Home Media Dear 'secular' media, hailing Eid is good, but why so much negativity on Hindu festivals

Dear ‘secular’ media, hailing Eid is good, but why so much negativity on Hindu festivals

A concerted attempt is being made to make Hindus feel guilty about their age-old cultural traditions and practices so that instead of taking pride in their cultural mores, Hindus feel ashamed of continuing with them.

Many media organisations who claim to religiously follow the principle of ‘secularism’ are often found indulging in blatant Hinduphobia and bashing of Hindu festivals while gushing over the festivals of other religions. These media outlets have a dubious distinction in maligning Hindu festivals while glossing over the uncomfortable truths about the festivals of other religions.

The modus operandi espoused by such media outlets entails pontificating Hindus about the vices purportedly associated with their festivals and holding the festivals responsible for the perpetuation of those vices. This procedure is exclusive only for the Hindu festivals and for non-Hindu festivals, lofty ideals of brotherhood, peace, inclusiveness etc. are attached while glaring vices are intentionally concealed.

Here are some of the media outlets for whom Hindu festival bashing is one of the means to uphold their secularism:-

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The Quint

Social Media posts by The Quint on different festivals

In an attempt to malign the Hindu festival of colours-Holi, the Quint had proceeded to brand the Holi festival as an occasion used by kids to unleash terror on the streets. On Diwali, the Quint published an article claiming that firecrackers should be done away with as there’s nothing religious about them. On Navratri, the fasting became an unhealthy practice for the Quint while during Ramzan and Eid, the scientific effects of fasting came out as very prominent that one should make it part of his/her daily life.

The Scroll

Social media posts on different festivals by the Scroll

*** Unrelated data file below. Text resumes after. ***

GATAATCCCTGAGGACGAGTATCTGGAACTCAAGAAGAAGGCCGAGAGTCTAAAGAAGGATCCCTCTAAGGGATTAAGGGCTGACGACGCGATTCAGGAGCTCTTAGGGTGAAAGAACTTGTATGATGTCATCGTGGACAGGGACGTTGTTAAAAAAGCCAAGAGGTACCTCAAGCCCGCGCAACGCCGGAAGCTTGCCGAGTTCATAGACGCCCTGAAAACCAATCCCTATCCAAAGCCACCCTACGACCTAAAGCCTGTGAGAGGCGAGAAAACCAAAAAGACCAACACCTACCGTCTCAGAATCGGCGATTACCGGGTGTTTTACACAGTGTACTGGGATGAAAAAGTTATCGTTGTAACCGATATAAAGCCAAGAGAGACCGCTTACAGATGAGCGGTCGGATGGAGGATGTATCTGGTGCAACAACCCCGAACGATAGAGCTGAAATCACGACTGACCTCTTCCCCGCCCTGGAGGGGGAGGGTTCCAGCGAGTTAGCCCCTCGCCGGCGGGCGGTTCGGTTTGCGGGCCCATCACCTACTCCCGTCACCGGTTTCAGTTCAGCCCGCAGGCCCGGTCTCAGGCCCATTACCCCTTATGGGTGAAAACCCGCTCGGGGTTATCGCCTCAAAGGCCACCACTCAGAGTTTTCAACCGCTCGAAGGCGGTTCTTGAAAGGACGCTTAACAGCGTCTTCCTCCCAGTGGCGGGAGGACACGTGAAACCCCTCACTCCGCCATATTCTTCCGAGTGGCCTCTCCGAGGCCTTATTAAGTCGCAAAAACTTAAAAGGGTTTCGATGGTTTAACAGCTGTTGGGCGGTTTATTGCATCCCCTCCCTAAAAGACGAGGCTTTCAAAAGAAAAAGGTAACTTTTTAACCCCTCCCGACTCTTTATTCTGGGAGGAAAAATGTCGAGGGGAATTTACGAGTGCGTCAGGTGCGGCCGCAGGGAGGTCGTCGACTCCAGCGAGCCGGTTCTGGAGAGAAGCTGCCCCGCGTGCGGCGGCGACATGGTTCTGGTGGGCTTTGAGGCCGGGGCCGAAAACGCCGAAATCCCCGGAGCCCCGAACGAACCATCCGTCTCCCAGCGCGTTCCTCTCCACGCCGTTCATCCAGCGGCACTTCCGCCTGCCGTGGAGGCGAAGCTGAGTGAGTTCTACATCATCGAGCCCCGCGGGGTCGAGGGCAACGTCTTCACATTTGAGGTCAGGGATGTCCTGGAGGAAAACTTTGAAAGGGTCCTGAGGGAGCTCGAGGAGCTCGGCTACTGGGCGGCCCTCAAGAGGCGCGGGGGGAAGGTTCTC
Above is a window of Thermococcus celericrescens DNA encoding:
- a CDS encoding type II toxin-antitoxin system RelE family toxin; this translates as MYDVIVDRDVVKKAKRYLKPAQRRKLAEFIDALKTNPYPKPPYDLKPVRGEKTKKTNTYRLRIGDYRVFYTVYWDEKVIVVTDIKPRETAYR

Another notorious media outlet known for its anti-Hindu inclinations fretted over pollution caused by bursting of crackers that accompany the Hindu festival of Diwali. It also published a post sending those celebrating the festival of Holi on a guilt trip by pointing out the terrible water crisis gripping the country. On the other hand, during the Muslim festival of Eid-Al-Adha(Bakrid), when millions of goats are sacrificed, which has a terrifying impact on the ecology, the Quint shared an effusive post on how the goat market in Mumbai was celebrating the festival.

The Wire

The social media posts by the Wire on different festivals

Perhaps the most repugnant theories to vilify Holi after the semen filled balloons theory was run by the Wire which carried a post that said: “The festival of Holi perpetuates rape culture”. It even advanced to disparage Tamil culture by reducing Jallikattu to animal abuse and machismo. However, the Wire maintained a pin-drop silence on the display of ‘masochism’ on Muharram, when men roam the streets slashing, whipping themselves and even mutilating children. Even Diwali wasn’t spared, attempts were made to tarnish the festival of light-Diwali by calling its tradition of firecrackers as the chokehold of tradition.

The Huffington Post

Huffington Post published an article slamming the Hindu tradition of Karva Chauth by calling it a medieval festival that upholds and promotes patriarchy. However, on the Christian festival of Easter, Huffington Post felt that the festivity should herald a bond of brotherhood between Christians and Muslims. The centuries-old Tamil tradition of Jallikattu was termed as ‘cruel practice’ but the Huffington Post found the merciless killing of millions of goats on the occasion of Bakrid as a compassionate deed.

The media articles on festivals have a distinct pattern. If one notices the headlines and the body of the articles, one would easily notice that the words associated with  Hindu festivals are rape, sexual harassment, violation, water scarcity, smoke, pollution, choking, animal abuse, patriarchy, regressive culture and such. But with Eid, Easter and Christmas, the words that are perpetuated are peace, love, blessings, brotherhood and joy. This is a deliberate attempt to paint Hindu festivals with negativity and hate, a subtle message of Hinduphobia.

A pattern emerges from the manner in which these so-called ‘secular’ media outfits portray the Hindu festivals in a bad light while conveniently ignoring the transgressions caused by celebrations of festivals of other religions. A concerted attempt is being made to make Hindus feel guilty about their age-old cultural traditions and practices so that instead of taking pride in their cultural mores, Hindus feel ashamed of continuing with them.

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